Small Print: September 17, 2015

Small Print: September 17, 2015

Furniture frauds, benevolent bowlers, sowing cyborgs, and more ...


(Comic by Rodger Sonomura)


  • Officials at the MPD say disgraced Mt. Gox president Mark Karpeles used ¥6 million of embezzled funds to buy a customized canopy bed from a Tokyo furniture dealer.
  • The National Museum of Nature and Science completed its first renovation in 16 years. The new attractions include an Allosaurus skeleton and a model of Japan’s first weather satellite.
  • Staff at the Fire and Disaster Management Agency are designing a translation app to be used specifically by ambulance crews.
  • The agriculture ministry is doling out ¥1.2 billion to develop robots that can alleviate the workloads of farmers and “improve the quality of crops.”


  • Guinness World Records has recognized 112-year-old Yasutaro Koide of Nagoya as the oldest man on Earth, who says his secret to a long life is “not to overdo [it], or drink or smoke.”
  • Illustrator Ryohei Yanagihara, creator of the dapper Uncle Torys character in Suntory liquor ads, died at a hospital in Yokohama. He was 84.
  • A 73-year-old Yamanashi man raised ¥160,000 for survivors of the March 11 disaster by completing a 24-hour bowling marathon.


  • 52: Percentage of female lawmakers in regional assemblies who say they’ve been sexually harassed on the job
  • 2,500: Estimated number of railway enthusiasts who showed up at Ueno Station late last month for the final run of the Hokutosei sleeper train, which since 1988 had operated between Tokyo and Hokkaido
  • 24,567: People taken to hospitals with heatstroke in July, a record for the month
  • 450,000: Number of vehicles recalled by Mitsubishi Motors Corp this month due to problems with an engine control system and an exhaust component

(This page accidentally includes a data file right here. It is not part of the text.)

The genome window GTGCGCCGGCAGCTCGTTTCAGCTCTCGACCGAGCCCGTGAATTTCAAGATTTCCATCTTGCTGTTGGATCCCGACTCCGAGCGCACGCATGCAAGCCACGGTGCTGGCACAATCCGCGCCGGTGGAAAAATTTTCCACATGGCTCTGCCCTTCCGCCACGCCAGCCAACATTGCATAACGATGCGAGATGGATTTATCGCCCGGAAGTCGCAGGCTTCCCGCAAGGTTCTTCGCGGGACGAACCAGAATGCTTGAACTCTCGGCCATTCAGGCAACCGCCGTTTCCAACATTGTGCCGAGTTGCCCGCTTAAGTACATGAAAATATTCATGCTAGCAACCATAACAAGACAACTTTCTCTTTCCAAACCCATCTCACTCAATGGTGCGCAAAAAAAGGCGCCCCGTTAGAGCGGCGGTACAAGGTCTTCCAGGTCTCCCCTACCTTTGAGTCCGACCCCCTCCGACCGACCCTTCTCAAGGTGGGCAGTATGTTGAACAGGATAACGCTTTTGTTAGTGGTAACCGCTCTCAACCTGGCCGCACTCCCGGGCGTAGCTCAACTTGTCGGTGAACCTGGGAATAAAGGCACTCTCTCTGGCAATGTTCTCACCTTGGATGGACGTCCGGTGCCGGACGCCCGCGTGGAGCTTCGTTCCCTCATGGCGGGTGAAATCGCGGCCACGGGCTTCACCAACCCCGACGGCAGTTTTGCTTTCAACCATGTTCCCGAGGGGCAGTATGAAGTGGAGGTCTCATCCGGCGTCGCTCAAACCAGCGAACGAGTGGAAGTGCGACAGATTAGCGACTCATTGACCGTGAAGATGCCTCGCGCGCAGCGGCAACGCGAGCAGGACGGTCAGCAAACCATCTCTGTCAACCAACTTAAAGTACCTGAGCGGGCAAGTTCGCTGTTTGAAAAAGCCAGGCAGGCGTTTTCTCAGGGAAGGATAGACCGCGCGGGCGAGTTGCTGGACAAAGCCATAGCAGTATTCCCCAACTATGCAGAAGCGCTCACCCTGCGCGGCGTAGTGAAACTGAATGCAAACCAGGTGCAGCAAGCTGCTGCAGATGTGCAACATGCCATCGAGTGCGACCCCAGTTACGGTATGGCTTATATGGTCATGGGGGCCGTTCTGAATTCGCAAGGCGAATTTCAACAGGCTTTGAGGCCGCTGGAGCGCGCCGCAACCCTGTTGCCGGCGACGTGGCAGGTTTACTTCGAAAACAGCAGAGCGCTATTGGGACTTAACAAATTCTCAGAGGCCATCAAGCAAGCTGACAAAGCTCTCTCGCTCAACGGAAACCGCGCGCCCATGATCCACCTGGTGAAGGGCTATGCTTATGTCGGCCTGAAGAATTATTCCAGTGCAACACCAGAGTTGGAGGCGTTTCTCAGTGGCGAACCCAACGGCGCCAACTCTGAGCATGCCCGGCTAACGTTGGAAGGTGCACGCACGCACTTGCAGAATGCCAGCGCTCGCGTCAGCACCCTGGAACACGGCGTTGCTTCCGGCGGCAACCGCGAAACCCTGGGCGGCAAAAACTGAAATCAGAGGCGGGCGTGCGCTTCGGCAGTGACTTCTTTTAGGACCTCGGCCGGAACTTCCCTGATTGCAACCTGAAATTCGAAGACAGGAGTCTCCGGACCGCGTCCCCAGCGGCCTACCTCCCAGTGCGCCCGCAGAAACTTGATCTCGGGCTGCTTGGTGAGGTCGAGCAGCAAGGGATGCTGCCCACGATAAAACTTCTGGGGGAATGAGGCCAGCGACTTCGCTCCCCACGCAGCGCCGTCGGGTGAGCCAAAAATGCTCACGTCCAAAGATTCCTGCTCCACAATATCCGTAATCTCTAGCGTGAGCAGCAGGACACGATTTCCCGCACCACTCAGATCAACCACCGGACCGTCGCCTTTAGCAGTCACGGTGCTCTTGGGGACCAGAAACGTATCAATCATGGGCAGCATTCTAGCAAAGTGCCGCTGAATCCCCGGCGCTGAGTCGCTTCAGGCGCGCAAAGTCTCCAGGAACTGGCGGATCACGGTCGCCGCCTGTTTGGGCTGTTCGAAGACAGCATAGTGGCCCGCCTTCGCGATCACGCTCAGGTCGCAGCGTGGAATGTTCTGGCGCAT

• Citing the recent stabilization of the security situation in Afghanistan, a Japanese arts preservation group says it will return 102 “cultural assets” to authorities in Kabul.
  • The works include statues and murals illegally removed from archaeological sites and museums and entered Japan via the black market.
  • Workers for JR East began cleaning up Jōban Line tracks that were contaminated by fallout from the meltdown at Fukushima Daiichi.
  • A fire at a Nippon Steel and Sumikin pipe factory in Kawasaki disrupted traffic on the metropolitan expressway but caused no problems at Haneda Airport, which lies just across the Tama River.


  • Researchers at Russia’s national archive discovered a cache of 55 photographs depicting Japanese nationals detained at Soviet repatriation camps in Dalian, China, after World War II.
  • To quell doubts about the quality of generic drugs produced overseas, the health ministry will dispatch inspectors to facilities that manufacture pharmaceutical ingredients abroad.
  • Government sources say Prime Minister Shinzo Abe is considering a trip to India to urge the adoption of shinkansen technology for the country’s high-speed train network.
  • Officials at the internal affairs ministry are concerned that, although more domestic companies are expanding overseas, the number of teachers at Japanese schools overseas is declining.


  • A group of about 50 college students from 10 nations met in Hiroshima and Tokyo for the fifth annual Global Next Leaders Forum.
  • The participants hope to gain skills to “tackle international issues in close cooperation.”
  • A Cabinet Office survey found that a disproportionate number of minors who commit suicide do so “after taking long vacations.”
  • Bottom Story of the Week: “Quiet Observation Urged for Sea Turtle Egg-laying” (via The Japan News)

Compiled from reports by AP, Japan Today, The Japan Times, Jiji, The Tokyo Reporter, The Mainichi, The Japan News, AFP, Reuters and Kyodo